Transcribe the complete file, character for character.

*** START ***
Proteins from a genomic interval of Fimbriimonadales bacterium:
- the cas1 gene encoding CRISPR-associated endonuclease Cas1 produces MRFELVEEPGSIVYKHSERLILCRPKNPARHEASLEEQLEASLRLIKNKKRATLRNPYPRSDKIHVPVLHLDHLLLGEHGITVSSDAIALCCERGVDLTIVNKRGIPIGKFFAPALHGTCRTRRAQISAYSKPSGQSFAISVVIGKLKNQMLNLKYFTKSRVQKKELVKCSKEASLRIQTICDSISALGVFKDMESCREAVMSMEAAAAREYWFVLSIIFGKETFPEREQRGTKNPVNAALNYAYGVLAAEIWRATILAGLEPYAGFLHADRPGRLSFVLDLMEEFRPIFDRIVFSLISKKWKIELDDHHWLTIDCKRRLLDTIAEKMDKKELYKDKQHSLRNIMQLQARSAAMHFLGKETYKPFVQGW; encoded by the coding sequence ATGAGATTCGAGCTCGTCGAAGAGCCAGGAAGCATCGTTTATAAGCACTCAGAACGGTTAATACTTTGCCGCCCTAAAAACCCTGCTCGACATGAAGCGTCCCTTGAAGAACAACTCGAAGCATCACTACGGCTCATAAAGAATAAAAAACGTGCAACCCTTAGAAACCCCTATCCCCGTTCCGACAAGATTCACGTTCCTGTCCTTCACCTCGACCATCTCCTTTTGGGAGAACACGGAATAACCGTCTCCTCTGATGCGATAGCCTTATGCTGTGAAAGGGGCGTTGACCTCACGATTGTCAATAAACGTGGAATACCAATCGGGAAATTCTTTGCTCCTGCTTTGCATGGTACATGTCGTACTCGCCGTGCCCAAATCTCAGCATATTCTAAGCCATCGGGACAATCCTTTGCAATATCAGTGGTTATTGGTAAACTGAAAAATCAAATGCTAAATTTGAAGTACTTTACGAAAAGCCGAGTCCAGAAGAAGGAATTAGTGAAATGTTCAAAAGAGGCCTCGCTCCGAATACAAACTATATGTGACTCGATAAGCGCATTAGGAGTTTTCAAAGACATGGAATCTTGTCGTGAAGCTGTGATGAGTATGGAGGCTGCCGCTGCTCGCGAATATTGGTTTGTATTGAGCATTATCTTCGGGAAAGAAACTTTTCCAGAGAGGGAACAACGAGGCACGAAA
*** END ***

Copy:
Proteins from a genomic interval of Fimbriimonadales bacterium:
- the cas1 gene encoding CRISPR-associated endonuclease Cas1 produces MRFELVEEPGSIVYKHSERLILCRPKNPARHEASLEEQLEASLRLIKNKKRATLRNPYPRSDKIHVPVLHLDHLLLGEHGITVSSDAIALCCERGVDLTIVNKRGIPIGKFFAPALHGTCRTRRAQISAYSKPSGQSFAISVVIGKLKNQMLNLKYFTKSRVQKKELVKCSKEASLRIQTICDSISALGVFKDMESCREAVMSMEAAAAREYWFVLSIIFGKETFPEREQRGTKNPVNAALNYAYGVLAAEIWRATILAGLEPYAGFLHADRPGRLSFVLDLMEEFRPIFDRIVFSLISKKWKIELDDHHWLTIDCKRRLLDTIAEKMDKKELYKDKQHSLRNIMQLQARSAAMHFLGKETYKPFVQGW; encoded by the coding sequence ATGAGATTCGAGCTCGTCGAAGAGCCAGGAAGCATCGTTTATAAGCACTCAGAACGGTTAATACTTTGCCGCCCTAAAAACCCTGCTCGACATGAAGCGTCCCTTGAAGAACAACTCGAAGCATCACTACGGCTCATAAAGAATAAAAAACGTGCAACCCTTAGAAACCCCTATCCCCGTTCCGACAAGATTCACGTTCCTGTCCTTCACCTCGACCATCTCCTTTTGGGAGAACACGGAATAACCGTCTCCTCTGATGCGATAGCCTTATGCTGTGAAAGGGGCGTTGACCTCACGATTGTCAATAAACGTGGAATACCAATCGGGAAATTCTTTGCTCCTGCTTTGCATGGTACATGTCGTACTCGCCGTGCCCAAATCTCAGCATATTCTAAGCCATCGGGACAATCCTTTGCAATATCAGTGGTTATTGGTAAACTGAAAAATCAAATGCTAAATTTGAAGTACTTTACGAAAAGCCGAGTCCAGAAGAAGGAATTAGTGAAATGTTCAAAAGAGGCCTCGCTCCGAATACAAACTATATGTGACTCGATAAGCGCATTAGGAGTTTTCAAAGACATGGAATCTTGTCGTGAAGCTGTGATGAGTATGGAGGCTGCCGCTGCTCGCGAATATTGGTTTGTATTGAGCATTATCTTCGGGAAAGAAACTTTTCCAGAGAGGGAACAACGAGGCACGAAA